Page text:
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Episode 03: Pour from the Saucer

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Episode 03: Pour from the Saucer - Let's Grow Podcast | Intentionalfilling.com


Hi, welcome to Episode 03: Pour from the Saucer of the Let’s Grow Podcast with Bree Blum!

Today’s episode will help you to look at a familiar passage of scripture with new eyes, which will help you to learn to fill your own cup so that you can pour from the overflow into others.  PLUS, there’s an exciting announcement that you don’t want to miss!

Intentional Filling

The Lord of the Rings
The Harry Potter Series
The Chronicles of Narnia
The Eagle and Child, Oxford, UK
Alan Rickman
Dame Maggie Smith
Benedict Cumberbatch
York Train Station (curved entry)
Matthew 6:25-27, NLT
Matthew 6:28-31, NLT
Matthew 6:32-33, NLT
Warwood United Methodist Church
Psalm 23, ESV
Psalm 23, The Voice

The Intentional Filling Sisterhood
Pour from the Saucer Bible Study

Let’s Grow Podcast Page

Transcript of Episode 03 : Pour from the Saucer

You Can’t Pour from an Empty Cup

Have you ever seen those YouTube videos of children learning the news that they’re going to Disney World?  They often open a gift of something Disney related, like Mickey or Minnie ears to clue them in that they are about to be flying off to the happiest place on earth.

Have you ever seen this same reaction from a 25 and a 30-year-old?  Not quite as YouTube-worthy, but possibly just as entertaining.

For Christmas one year, my parents wrapped up envelopes that contained the news that my brother and I would be going to England for two-weeks, just the two-of-us.  There were immediate yelps of glee, and just as quick as the five-year-olds in the videos, there were also tears of joy.

To my family, England tops Disney World.  I mean think about it, its where literary geniuses wrote The Lord of the Rings, Harry Potter, and The Chronicles of Narnia.  It is where you can visit pubs with quirky names, such as “The Eagle and Child” in Oxford where two of the three aforementioned series were penned.

It is home to some brilliant actors such as Alan Rickman, Dame Maggie Smith, and the lovely Benedict Cumberbatch.  It’s also where you can get real Cadbury chocolate, the kind that melts between your fingers before you can raise it to your mouth, and definitely not that knock-off stuff we find in the aisles at Easter.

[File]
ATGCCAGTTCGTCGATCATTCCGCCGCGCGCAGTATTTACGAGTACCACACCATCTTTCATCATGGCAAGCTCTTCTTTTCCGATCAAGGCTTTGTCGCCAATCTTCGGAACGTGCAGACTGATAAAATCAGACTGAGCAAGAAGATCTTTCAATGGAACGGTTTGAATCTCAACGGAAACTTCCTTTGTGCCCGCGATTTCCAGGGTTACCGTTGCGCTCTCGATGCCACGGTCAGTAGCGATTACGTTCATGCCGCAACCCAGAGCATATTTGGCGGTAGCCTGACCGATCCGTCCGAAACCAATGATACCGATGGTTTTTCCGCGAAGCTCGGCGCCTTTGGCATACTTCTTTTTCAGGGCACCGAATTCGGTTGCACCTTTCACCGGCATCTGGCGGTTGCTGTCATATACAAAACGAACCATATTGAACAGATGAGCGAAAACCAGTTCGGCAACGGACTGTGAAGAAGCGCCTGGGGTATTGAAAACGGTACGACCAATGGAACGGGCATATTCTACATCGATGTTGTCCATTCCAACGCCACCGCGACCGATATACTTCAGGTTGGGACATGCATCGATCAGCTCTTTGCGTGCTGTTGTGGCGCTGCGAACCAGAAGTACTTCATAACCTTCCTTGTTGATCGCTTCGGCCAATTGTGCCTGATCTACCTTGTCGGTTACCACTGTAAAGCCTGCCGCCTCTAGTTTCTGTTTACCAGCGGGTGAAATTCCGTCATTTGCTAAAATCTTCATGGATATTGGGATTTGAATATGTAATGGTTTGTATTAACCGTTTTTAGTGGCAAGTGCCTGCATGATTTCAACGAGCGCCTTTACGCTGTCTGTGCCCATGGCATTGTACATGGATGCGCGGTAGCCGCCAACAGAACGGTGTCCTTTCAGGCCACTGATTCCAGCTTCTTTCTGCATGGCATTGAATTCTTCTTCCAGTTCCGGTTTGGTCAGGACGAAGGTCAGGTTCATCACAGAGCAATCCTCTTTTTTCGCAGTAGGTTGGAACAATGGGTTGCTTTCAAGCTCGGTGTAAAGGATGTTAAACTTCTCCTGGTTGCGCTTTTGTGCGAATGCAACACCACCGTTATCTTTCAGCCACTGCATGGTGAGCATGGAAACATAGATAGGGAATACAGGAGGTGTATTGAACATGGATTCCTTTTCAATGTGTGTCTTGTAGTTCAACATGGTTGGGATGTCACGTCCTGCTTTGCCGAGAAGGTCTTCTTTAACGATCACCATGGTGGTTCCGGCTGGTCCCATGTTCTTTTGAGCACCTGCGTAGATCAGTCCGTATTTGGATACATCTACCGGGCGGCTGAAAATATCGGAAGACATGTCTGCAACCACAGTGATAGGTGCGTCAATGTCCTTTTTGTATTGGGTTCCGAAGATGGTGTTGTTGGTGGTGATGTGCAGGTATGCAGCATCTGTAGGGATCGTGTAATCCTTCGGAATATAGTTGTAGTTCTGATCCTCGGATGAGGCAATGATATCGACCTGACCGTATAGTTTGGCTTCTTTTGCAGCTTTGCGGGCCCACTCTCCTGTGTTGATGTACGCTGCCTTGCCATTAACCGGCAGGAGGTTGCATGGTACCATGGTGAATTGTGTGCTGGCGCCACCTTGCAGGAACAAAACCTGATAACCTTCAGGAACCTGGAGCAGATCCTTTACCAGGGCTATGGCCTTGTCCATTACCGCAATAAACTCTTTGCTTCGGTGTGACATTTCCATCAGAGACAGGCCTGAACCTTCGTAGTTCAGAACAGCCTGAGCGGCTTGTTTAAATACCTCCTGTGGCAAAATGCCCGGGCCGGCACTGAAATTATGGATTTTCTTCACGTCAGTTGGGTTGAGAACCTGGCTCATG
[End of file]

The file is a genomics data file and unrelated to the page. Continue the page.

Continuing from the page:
But honestly, to my family, visiting England almost feels like going home.

My great-grandfather grew up in a quaint home in the Yorkshire countryside before he joined some of his brothers in making the trek across the Atlantic to settle in Wheeling.  He and his bride returned to his homeland for their honeymoon, of which details of their travels, my great-grandmother captured quite beautifully in her journal.  She wrote of their visit across the ocean and how their captain called for a moment of silence as they crossed through the waters that buried passengers of the Titanic just a year before.

She also described the unique curved architecture of the York train station in such delightful detail that as Andy and I waited for a train there, nearly 100 years later, I could pick out the unique characteristics that so many of the other travelers were certain to overlook, as they hastily made their way through the station en-route to their next destination, barely looking up long enough to catch the eye of a passerby.

Can’t we all relate to their hurry?  There are things to do, people to see and errands to run.  There’s no time to stop and enjoy the way that the station curves as it accommodates the entrance of the rails coming from around a bend.  There’s no time to sip tea with cream or enjoy the fragrant English gardens.  Life is much too busy.

The kids need new shoes and your parents are coming over for dinner and the house is a wreck.

The bills sit on the end table awaiting their corresponding checks and the sink is piled high with dishes.

Life seems to run at the speed of the trains racing through the English countryside.

If it weren’t for the splash of coffee that we manage to swallow, oftentimes scalding hot because we don’t have time to allow it to sit and cool, we don’t know how we’d make it through the day.